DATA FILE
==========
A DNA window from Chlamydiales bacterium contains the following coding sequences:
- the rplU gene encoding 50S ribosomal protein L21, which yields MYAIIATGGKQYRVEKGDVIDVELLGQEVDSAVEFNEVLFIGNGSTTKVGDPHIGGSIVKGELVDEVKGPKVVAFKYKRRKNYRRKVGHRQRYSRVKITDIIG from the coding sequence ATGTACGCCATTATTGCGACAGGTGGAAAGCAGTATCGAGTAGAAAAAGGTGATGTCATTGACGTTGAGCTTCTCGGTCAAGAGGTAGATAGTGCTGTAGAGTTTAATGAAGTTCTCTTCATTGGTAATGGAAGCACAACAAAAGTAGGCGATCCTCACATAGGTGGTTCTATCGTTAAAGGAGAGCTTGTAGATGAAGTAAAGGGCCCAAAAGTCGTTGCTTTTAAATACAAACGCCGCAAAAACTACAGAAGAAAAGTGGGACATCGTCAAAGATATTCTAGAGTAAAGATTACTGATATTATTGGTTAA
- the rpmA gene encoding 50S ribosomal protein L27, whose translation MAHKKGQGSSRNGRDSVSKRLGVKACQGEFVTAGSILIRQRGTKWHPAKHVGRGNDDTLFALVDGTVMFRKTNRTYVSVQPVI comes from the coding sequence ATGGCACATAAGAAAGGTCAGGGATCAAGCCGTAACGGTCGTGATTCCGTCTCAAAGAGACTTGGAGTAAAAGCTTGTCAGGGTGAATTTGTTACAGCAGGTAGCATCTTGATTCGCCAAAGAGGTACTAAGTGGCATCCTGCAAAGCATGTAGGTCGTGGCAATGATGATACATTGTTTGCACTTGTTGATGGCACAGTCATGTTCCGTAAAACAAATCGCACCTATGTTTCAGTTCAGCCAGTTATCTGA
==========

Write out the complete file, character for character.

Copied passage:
A DNA window from Chlamydiales bacterium contains the following coding sequences:
- the rplU gene encoding 50S ribosomal protein L21, which yields MYAIIATGGKQYRVEKGDVIDVELLGQEVDSAVEFNEVLFIGNGSTTKVGDPHIGGSIVKGELVDEVKGPKVVAFKYKRRKNYRRKVGHRQRYSRVKITDIIG from the coding sequence ATGTACGCCATTATTGCGACAGGTGGAAAGCAGTATCGAGTAGAAAAAGGTGATGTCATTGACGTTGAGCTTCTCGGTCAAGAGGTAGATAGTGCTGTAGAGTTTAATGAAGTTCTCTTCATTGGTAATGGAAGCACAACAAAAGTAGGCGATCCTCACATAGGTGGTTCTATCGTTAAAGGAGAGCTTGTAGATGAAGTAAAGGGCCCAAAAGTCGTTGCTTTTAAATACAAACGCCGCAAAAACTACAGAAGAAAAGTGGGACATCGTCAAAGATATTCTAGAGTAAAGATTACTGATATTATTGGTTAA
- the rpmA gene encoding 50S ribosomal protein L27, whose translation MAHKKGQGSSRNGRDSVSKRLGVKACQGEFVTAGSILIRQRGTKWHPAKHVGRGNDDTLFALVDGTVMFRKTNRTYVSVQPVI comes from the coding sequence ATGGCACATAAGAAAGGTCAGGGATCAAGCCGTAACGGTCGTGATTCCGTCTCAAAGAGACTTGGAGTAAAAGCTTGTCAGGGTGAATTTGTTACAGCAGGTAGCATCTTGATTCGCCAAAGAGGTACTAAGTGGCATCCTGCAAAGCATGTAGGTCGTGGCAATGATGATACATTGTTTGCACTTGTTGATGGCACAGTCATGTTCCGTAAAACAAATCGCACCTATGTTTCAGTTCAGCCAGTTATCTGA